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To not understand the obsession of taking a baby off their mother?

(140 Posts)
SinkTerranium Fri 12-Apr-19 13:44:16

I have a 3 month old. I feel like I’ve spent the last 3 months either trying to tear my baby off other people, or constantly telling people no to leaving him with them.

I am more than happy for people to visit and give him cuddles. I am also more than happy to take him to relatives’ houses and let them cuddle/play with him, whatever. If they want to take him for a walk in the pram while I hang some washing out, fine. What I am not happy with is people not handing him back over when I ask (because he needs feeding or nappy changed or a sleep). Yesterday I had my arms out asking for my baby back so I could feed, and was told ‘oh no I don’t think he needs it’.

MIL also keeps strongly suggesting I leave him with her for days/nights for a ‘break’. A break from what? From spending time with this baby that I completely adore and miss as soon as he’s asleep? I didn’t spend 9 months throwing up, barely able to walk and constantly exhausted growing this baby just for him to be shipped off to any Tom, Dick or Harry as soon as he’s here. Even my own mother has said it’s ‘really important’ that I let her and MIL care for him without me.

I know I kind of am BU. I’m not one of these attachment parents at all, honestly, I’m really not. I love seeing him having cuddles from my friends and relatives, and it’s lovely seeing so many people love him. I just really like being in the company of my child, is that so bad? And while it is important that he builds bonds with these people, it is more important that he is fed properly and allowed to sleep.

I know there is probably going to be a time when I’m biting off my arms to find some childcare for him, but that time isn’t here yet, and I don’t want to spend all my time being made to feel guilty for not letting other people care for him without me.

AliceAbsolum Fri 12-Apr-19 13:46:38

YANBU.

Moralitym1n1 Fri 12-Apr-19 13:48:08

Is it mainly your mil?

People, well women really, love babies, love holding them,love feeding them - no doubt it's instinct bug when they insist on doing it a bit too much/long they are ultimately being extremely selfish and inappropriate.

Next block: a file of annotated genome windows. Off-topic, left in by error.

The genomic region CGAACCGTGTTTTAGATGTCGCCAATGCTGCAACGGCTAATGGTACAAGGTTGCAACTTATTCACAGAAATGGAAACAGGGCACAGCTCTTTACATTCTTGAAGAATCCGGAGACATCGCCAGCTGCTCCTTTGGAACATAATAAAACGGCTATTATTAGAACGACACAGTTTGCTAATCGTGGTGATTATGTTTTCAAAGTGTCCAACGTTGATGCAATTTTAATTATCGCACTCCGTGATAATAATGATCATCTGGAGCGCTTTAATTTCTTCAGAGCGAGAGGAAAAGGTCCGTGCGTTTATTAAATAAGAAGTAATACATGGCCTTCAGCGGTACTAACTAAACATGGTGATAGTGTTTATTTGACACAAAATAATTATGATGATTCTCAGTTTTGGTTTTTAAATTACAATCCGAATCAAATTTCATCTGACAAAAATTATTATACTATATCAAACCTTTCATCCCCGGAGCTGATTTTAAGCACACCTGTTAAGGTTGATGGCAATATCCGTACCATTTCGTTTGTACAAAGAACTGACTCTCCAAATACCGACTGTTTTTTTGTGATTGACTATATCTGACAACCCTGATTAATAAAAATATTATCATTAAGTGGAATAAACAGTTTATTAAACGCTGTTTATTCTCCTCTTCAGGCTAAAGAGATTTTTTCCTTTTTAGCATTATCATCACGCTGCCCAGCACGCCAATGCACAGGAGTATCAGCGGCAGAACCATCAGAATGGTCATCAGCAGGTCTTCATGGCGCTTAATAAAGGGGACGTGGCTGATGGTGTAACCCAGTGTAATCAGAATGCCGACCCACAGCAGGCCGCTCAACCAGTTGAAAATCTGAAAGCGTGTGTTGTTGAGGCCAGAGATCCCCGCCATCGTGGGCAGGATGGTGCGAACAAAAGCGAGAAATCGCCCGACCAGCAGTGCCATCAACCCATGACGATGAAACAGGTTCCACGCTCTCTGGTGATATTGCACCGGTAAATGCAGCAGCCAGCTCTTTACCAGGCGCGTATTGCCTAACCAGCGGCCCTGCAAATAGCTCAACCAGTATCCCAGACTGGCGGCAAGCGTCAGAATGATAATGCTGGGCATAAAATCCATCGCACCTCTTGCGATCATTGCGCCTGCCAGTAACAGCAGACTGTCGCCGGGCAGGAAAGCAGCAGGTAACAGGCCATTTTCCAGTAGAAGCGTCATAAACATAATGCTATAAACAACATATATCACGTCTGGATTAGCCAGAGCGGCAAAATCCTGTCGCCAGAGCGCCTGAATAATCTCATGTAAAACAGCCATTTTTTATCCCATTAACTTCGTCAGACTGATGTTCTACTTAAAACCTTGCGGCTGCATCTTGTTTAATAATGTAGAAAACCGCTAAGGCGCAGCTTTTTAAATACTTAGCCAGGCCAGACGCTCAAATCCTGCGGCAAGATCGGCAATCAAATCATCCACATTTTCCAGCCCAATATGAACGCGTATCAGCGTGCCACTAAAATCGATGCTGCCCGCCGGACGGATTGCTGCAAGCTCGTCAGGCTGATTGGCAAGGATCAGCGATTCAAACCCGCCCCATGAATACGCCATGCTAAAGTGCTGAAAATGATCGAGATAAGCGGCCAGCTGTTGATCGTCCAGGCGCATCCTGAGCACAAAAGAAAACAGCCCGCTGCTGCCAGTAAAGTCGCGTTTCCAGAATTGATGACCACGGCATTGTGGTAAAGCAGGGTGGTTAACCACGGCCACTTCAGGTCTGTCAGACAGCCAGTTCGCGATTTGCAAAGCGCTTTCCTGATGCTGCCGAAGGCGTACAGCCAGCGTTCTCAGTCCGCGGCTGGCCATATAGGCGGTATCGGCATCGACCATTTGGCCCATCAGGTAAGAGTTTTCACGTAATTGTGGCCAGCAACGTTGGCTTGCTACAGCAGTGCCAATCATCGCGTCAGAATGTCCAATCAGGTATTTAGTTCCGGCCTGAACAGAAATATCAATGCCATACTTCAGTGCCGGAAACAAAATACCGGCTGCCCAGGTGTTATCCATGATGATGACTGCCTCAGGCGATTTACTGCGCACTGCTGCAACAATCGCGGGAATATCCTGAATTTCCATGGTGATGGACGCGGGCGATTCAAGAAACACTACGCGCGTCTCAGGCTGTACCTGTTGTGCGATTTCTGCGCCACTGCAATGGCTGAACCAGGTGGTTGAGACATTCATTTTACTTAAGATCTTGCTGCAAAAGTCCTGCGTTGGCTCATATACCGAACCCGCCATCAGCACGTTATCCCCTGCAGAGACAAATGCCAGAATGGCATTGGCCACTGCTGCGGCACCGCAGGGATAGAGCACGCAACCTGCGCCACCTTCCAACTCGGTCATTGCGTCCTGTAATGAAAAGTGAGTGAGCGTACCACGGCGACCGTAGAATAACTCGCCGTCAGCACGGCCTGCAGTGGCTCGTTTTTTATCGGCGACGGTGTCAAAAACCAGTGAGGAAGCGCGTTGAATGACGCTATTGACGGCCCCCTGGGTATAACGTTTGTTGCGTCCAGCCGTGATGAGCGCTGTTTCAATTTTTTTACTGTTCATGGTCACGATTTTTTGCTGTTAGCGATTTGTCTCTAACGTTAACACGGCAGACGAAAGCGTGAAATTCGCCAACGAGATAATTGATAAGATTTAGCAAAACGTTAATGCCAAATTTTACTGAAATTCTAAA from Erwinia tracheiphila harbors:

Moralitym1n1 Fri 12-Apr-19 13:48:29

I should say some women.

SnuggyBuggy Fri 12-Apr-19 13:49:47

YANBU, your baby isnt something you owe other people time with

Biancadelrioisback Fri 12-Apr-19 13:49:47

Because baby is new and cute and very much loved by lots of people who want baby to love them back.
People forget the overwhelming rush of love and attachment a parent has for their own child, especially in the early days. You've gone from this little person not existing to them suddenly being your everything. That's a lot to deal with. People forget how strange this is for new parents and straight away they want baby to a part of their lives and like to figure out what relationship they'll have with baby straight away. They forget to step back and let things happen organically.
I remember when my friends, in laws and friends all did this too. It was quite hurtful in the beginning and made me really territorial.

Moralitym1n1 Fri 12-Apr-19 13:50:17

Even my own mother has said it’s ‘really important’ that I let her and MIL care for him without me.

I don't believe so, I believe current thinking is that a baby being passed round 2 or 3 people for feeding, settlinv etc has negative rather than positive effects.

drogon1 Fri 12-Apr-19 13:50:43

YADNBU. When I ask for my baby back and someone refuses it pisses me off something rotten.

GPatz Fri 12-Apr-19 13:51:55

YANBU at all. Has your DM explained why she believes it is really important that either MIL or DM care for him without you?

Frouby Fri 12-Apr-19 13:51:57

Yanbu. Gave me the rage when mine were small.

I found a hard stare and 'pass me my baby back' and physically going to get them worked wonders. A tinkly laugh after and 'God, I am sooooo hormonal about him' got rid of any offence they might have felt.

And if it didn't, tough shit.

Oldraver Fri 12-Apr-19 13:52:01

What did you say when they refuse to hand your hungry baby back ? If someone had told me tha it would be the last time they held them.

I think you need to be very very firm with idiots like this

Moralitym1n1 Fri 12-Apr-19 13:52:04

They're supposed to have consistency and familiarity in their carers, ideally their mum and dad.

I think your mum's motives may be selfish .(or misinformed at best).

JustMe81 Fri 12-Apr-19 13:52:24